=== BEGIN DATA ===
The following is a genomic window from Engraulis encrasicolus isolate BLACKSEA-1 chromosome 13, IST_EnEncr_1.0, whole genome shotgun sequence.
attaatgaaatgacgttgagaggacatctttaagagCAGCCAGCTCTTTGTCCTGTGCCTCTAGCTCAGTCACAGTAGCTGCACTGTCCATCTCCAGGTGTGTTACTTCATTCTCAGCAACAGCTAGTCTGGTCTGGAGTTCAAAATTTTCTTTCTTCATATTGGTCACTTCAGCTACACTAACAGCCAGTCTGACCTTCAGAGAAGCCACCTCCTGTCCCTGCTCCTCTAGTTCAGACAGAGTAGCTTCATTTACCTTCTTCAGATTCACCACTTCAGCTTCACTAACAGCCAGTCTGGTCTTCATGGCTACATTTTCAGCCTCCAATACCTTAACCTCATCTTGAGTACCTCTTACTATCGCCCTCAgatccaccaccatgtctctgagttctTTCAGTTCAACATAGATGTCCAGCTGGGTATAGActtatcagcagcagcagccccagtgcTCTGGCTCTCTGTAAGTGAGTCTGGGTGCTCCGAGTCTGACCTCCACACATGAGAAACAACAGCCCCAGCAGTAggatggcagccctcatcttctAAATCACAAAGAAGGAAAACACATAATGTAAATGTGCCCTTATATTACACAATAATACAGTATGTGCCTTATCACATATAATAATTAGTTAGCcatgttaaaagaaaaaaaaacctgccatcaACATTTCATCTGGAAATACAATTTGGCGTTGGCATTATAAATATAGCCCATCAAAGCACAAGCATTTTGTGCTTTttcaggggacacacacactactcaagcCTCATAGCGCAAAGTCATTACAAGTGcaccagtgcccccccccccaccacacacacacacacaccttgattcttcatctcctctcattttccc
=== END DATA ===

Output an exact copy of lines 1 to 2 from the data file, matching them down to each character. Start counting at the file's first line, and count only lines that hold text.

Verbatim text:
The following is a genomic window from Engraulis encrasicolus isolate BLACKSEA-1 chromosome 13, IST_EnEncr_1.0, whole genome shotgun sequence.
attaatgaaatgacgttgagaggacatctttaagagCAGCCAGCTCTTTGTCCTGTGCCTCTAGCTCAGTCACAGTAGCTGCACTGTCCATCTCCAGGTGTGTTACTTCATTCTCAGCAACAGCTAGTCTGGTCTGGAGTTCAAAATTTTCTTTCTTCATATTGGTCACTTCAGCTACACTAACAGCCAGTCTGACCTTCAGAGAAGCCACCTCCTGTCCCTGCTCCTCTAGTTCAGACAGAGTAGCTTCATTTACCTTCTTCAGATTCACCACTTCAGCTTCACTAACAGCCAGTCTGGTCTTCATGGCTACATTTTCAGCCTCCAATACCTTAACCTCATCTTGAGTACCTCTTACTATCGCCCTCAgatccaccaccatgtctctgagttctTTCAGTTCAACATAGATGTCCAGCTGGGTATAGActtatcagcagcagcagccccagtgcTCTGGCTCTCTGTAAGTGAGTCTGGGTGCTCCGAGTCTGACCTCCACACATGAGAAACAACAGCCCCAGCAGTAggatggcagccctcatcttctAAATCACAAAGAAGGAAAACACATAATGTAAATGTGCCCTTATATTACACAATAATACAGTATGTGCCTTATCACATATAATAATTAGTTAGCcatgttaaaagaaaaaaaaacctgccatcaACATTTCATCTGGAAATACAATTTGGCGTTGGCATTATAAATATAGCCCATCAAAGCACAAGCATTTTGTGCTTTttcaggggacacacacactactcaagcCTCATAGCGCAAAGTCATTACAAGTGcaccagtgcccccccccccaccacacacacacacacaccttgattcttcatctcctctcattttccc